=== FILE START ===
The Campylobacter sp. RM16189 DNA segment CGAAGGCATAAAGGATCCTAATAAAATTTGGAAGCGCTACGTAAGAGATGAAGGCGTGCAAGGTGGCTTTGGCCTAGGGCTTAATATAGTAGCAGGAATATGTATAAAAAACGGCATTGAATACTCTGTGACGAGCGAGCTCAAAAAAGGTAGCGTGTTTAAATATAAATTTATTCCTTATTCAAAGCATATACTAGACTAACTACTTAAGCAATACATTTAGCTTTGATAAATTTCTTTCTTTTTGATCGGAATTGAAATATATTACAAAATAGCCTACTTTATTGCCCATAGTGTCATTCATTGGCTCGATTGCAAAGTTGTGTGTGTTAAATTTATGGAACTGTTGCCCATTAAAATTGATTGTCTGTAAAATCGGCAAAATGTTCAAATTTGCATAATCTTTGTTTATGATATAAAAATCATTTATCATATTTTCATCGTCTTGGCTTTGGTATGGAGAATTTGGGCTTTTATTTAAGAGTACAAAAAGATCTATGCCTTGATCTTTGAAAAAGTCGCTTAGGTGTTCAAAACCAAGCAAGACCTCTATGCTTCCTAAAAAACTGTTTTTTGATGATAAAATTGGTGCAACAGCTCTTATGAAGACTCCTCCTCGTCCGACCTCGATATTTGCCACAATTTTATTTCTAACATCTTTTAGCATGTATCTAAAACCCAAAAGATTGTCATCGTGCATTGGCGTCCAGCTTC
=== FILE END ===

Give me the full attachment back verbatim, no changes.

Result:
The Campylobacter sp. RM16189 DNA segment CGAAGGCATAAAGGATCCTAATAAAATTTGGAAGCGCTACGTAAGAGATGAAGGCGTGCAAGGTGGCTTTGGCCTAGGGCTTAATATAGTAGCAGGAATATGTATAAAAAACGGCATTGAATACTCTGTGACGAGCGAGCTCAAAAAAGGTAGCGTGTTTAAATATAAATTTATTCCTTATTCAAAGCATATACTAGACTAACTACTTAAGCAATACATTTAGCTTTGATAAATTTCTTTCTTTTTGATCGGAATTGAAATATATTACAAAATAGCCTACTTTATTGCCCATAGTGTCATTCATTGGCTCGATTGCAAAGTTGTGTGTGTTAAATTTATGGAACTGTTGCCCATTAAAATTGATTGTCTGTAAAATCGGCAAAATGTTCAAATTTGCATAATCTTTGTTTATGATATAAAAATCATTTATCATATTTTCATCGTCTTGGCTTTGGTATGGAGAATTTGGGCTTTTATTTAAGAGTACAAAAAGATCTATGCCTTGATCTTTGAAAAAGTCGCTTAGGTGTTCAAAACCAAGCAAGACCTCTATGCTTCCTAAAAAACTGTTTTTTGATGATAAAATTGGTGCAACAGCTCTTATGAAGACTCCTCCTCGTCCGACCTCGATATTTGCCACAATTTTATTTCTAACATCTTTTAGCATGTATCTAAAACCCAAAAGATTGTCATCGTGCATTGGCGTCCAGCTTC